Use this URL to cite or link to this record in EThOS: http://ethos.bl.uk/OrderDetails.do?uin=uk.bl.ethos.662823
Title: Argumentative zoning : information extraction from scientific text
Author: Teufel, Simone
Awarding Body: University of Edinburgh
Current Institution: University of Edinburgh
Date of Award: 1999
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Abstract:
We present a new type of analysis for scientific text which we call Argumentative Zoning. We demonstrate that this type of text analysis can be used for generating user-tailored and task-tailored summarises or for performing more informative citation analyses. We also demonstrate that our type of analysis can be applied to unrestricted text, both automatically and by humans. The corpus we use for the analysis (80 conference papers in computational linguistics) is a difficult test bed; it shows great variation with respect to subdomain, writing style, register and linguistic expression. We present reliability studies which we performed on this corpus and for which we used two unrelated trained annotators. The definition of our seven categories (argumentative zones) is not specific to the domain, only to the text type; it is based on the typical argumentation to be found in scientific articles. It reflects the attribution of intellectual ownership in articles, expressions of author’s stance and typical statements about problem-solving processes. On the basis of sentential features, we use a Naive Bayesian model and an ngram model over sentences to estimate a sentence’s argumentative status, taking the hand-annotated corpus as training material. An alternative, symbolic system uses the features in a rule-based way. The general working hypothesis of this thesis is that empirical discourse studies can contribute to practical document management problems: the analysis of a significant amount of naturally occurring text is essential for discourse linguistic theories, and the application of a robust discourse and argumentation analysis can make text understanding techniques for practical document management more robust.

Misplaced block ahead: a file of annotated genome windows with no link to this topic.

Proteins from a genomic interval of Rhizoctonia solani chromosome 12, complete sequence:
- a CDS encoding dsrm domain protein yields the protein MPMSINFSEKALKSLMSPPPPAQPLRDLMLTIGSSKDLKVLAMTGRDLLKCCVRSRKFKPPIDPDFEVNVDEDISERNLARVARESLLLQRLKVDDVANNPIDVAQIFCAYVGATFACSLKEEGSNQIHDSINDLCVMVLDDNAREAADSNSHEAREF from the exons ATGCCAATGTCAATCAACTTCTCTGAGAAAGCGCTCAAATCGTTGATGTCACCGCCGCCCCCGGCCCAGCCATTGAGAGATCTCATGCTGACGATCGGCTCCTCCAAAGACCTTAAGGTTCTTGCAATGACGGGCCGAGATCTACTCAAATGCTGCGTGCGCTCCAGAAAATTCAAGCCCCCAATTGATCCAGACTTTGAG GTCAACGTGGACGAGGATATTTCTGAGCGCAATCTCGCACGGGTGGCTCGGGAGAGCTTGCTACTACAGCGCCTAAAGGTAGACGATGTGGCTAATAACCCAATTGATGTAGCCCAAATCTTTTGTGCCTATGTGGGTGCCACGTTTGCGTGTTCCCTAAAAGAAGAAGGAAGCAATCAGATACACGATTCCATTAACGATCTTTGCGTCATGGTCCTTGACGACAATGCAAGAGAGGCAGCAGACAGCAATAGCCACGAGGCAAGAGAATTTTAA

Supervisor: Not available Sponsor: Not available
Qualification Name: Thesis (Ph.D.) Qualification Level: Doctoral
EThOS ID: uk.bl.ethos.662823  DOI: Not available
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